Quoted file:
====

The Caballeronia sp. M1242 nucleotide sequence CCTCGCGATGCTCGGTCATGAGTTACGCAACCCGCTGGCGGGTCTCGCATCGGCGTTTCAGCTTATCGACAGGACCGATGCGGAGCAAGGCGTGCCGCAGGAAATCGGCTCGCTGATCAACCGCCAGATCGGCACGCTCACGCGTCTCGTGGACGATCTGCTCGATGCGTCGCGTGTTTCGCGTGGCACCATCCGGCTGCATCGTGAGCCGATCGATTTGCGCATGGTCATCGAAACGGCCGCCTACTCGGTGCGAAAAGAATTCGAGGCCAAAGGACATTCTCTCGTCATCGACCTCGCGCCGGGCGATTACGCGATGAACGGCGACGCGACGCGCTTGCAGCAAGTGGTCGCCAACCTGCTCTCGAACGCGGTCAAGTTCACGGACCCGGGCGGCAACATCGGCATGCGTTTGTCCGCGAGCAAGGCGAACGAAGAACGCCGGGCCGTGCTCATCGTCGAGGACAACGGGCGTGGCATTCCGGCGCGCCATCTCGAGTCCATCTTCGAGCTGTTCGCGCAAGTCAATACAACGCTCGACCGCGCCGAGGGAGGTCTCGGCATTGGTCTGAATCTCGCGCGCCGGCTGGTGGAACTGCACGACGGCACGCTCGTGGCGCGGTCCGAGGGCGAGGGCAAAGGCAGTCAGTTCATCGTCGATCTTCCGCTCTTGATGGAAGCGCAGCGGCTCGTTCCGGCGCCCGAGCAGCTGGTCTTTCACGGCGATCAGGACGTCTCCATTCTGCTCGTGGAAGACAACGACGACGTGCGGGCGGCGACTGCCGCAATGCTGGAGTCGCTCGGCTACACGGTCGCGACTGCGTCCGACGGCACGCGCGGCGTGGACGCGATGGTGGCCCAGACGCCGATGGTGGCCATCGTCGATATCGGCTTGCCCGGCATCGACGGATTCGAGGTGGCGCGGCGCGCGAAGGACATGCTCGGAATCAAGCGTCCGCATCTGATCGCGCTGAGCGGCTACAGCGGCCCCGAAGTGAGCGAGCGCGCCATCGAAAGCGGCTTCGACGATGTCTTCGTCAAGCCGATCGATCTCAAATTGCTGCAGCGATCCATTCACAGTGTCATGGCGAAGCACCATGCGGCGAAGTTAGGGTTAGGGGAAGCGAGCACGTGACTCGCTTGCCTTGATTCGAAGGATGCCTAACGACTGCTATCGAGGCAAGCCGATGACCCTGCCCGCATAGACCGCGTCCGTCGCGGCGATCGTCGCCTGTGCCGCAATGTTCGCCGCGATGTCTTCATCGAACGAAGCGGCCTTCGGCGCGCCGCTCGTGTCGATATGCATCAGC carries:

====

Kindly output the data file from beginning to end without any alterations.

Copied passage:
The Caballeronia sp. M1242 nucleotide sequence CCTCGCGATGCTCGGTCATGAGTTACGCAACCCGCTGGCGGGTCTCGCATCGGCGTTTCAGCTTATCGACAGGACCGATGCGGAGCAAGGCGTGCCGCAGGAAATCGGCTCGCTGATCAACCGCCAGATCGGCACGCTCACGCGTCTCGTGGACGATCTGCTCGATGCGTCGCGTGTTTCGCGTGGCACCATCCGGCTGCATCGTGAGCCGATCGATTTGCGCATGGTCATCGAAACGGCCGCCTACTCGGTGCGAAAAGAATTCGAGGCCAAAGGACATTCTCTCGTCATCGACCTCGCGCCGGGCGATTACGCGATGAACGGCGACGCGACGCGCTTGCAGCAAGTGGTCGCCAACCTGCTCTCGAACGCGGTCAAGTTCACGGACCCGGGCGGCAACATCGGCATGCGTTTGTCCGCGAGCAAGGCGAACGAAGAACGCCGGGCCGTGCTCATCGTCGAGGACAACGGGCGTGGCATTCCGGCGCGCCATCTCGAGTCCATCTTCGAGCTGTTCGCGCAAGTCAATACAACGCTCGACCGCGCCGAGGGAGGTCTCGGCATTGGTCTGAATCTCGCGCGCCGGCTGGTGGAACTGCACGACGGCACGCTCGTGGCGCGGTCCGAGGGCGAGGGCAAAGGCAGTCAGTTCATCGTCGATCTTCCGCTCTTGATGGAAGCGCAGCGGCTCGTTCCGGCGCCCGAGCAGCTGGTCTTTCACGGCGATCAGGACGTCTCCATTCTGCTCGTGGAAGACAACGACGACGTGCGGGCGGCGACTGCCGCAATGCTGGAGTCGCTCGGCTACACGGTCGCGACTGCGTCCGACGGCACGCGCGGCGTGGACGCGATGGTGGCCCAGACGCCGATGGTGGCCATCGTCGATATCGGCTTGCCCGGCATCGACGGATTCGAGGTGGCGCGGCGCGCGAAGGACATGCTCGGAATCAAGCGTCCGCATCTGATCGCGCTGAGCGGCTACAGCGGCCCCGAAGTGAGCGAGCGCGCCATCGAAAGCGGCTTCGACGATGTCTTCGTCAAGCCGATCGATCTCAAATTGCTGCAGCGATCCATTCACAGTGTCATGGCGAAGCACCATGCGGCGAAGTTAGGGTTAGGGGAAGCGAGCACGTGACTCGCTTGCCTTGATTCGAAGGATGCCTAACGACTGCTATCGAGGCAAGCCGATGACCCTGCCCGCATAGACCGCGTCCGTCGCGGCGATCGTCGCCTGTGCCGCAATGTTCGCCGCGATGTCTTCATCGAACGAAGCGGCCTTCGGCGCGCCGCTCGTGTCGATATGCATCAGC carries: